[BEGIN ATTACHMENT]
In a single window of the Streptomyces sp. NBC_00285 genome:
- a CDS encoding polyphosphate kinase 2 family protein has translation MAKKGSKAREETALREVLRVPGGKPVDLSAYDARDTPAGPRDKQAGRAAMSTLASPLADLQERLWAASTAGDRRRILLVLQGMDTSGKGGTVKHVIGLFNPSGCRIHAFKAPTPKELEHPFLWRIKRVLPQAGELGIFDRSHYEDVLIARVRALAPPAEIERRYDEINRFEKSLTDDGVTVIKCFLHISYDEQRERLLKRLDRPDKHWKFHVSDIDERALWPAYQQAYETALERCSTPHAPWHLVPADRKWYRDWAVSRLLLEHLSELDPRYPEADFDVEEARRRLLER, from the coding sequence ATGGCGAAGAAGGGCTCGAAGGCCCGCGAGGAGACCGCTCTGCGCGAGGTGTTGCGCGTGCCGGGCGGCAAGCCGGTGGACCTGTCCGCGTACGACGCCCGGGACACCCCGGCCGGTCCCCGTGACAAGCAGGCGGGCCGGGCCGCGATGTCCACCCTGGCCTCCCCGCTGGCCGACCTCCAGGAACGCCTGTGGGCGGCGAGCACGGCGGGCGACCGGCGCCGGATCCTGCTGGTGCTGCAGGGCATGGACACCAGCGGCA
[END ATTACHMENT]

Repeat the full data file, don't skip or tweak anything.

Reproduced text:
In a single window of the Streptomyces sp. NBC_00285 genome:
- a CDS encoding polyphosphate kinase 2 family protein has translation MAKKGSKAREETALREVLRVPGGKPVDLSAYDARDTPAGPRDKQAGRAAMSTLASPLADLQERLWAASTAGDRRRILLVLQGMDTSGKGGTVKHVIGLFNPSGCRIHAFKAPTPKELEHPFLWRIKRVLPQAGELGIFDRSHYEDVLIARVRALAPPAEIERRYDEINRFEKSLTDDGVTVIKCFLHISYDEQRERLLKRLDRPDKHWKFHVSDIDERALWPAYQQAYETALERCSTPHAPWHLVPADRKWYRDWAVSRLLLEHLSELDPRYPEADFDVEEARRRLLER, from the coding sequence ATGGCGAAGAAGGGCTCGAAGGCCCGCGAGGAGACCGCTCTGCGCGAGGTGTTGCGCGTGCCGGGCGGCAAGCCGGTGGACCTGTCCGCGTACGACGCCCGGGACACCCCGGCCGGTCCCCGTGACAAGCAGGCGGGCCGGGCCGCGATGTCCACCCTGGCCTCCCCGCTGGCCGACCTCCAGGAACGCCTGTGGGCGGCGAGCACGGCGGGCGACCGGCGCCGGATCCTGCTGGTGCTGCAGGGCATGGACACCAGCGGCA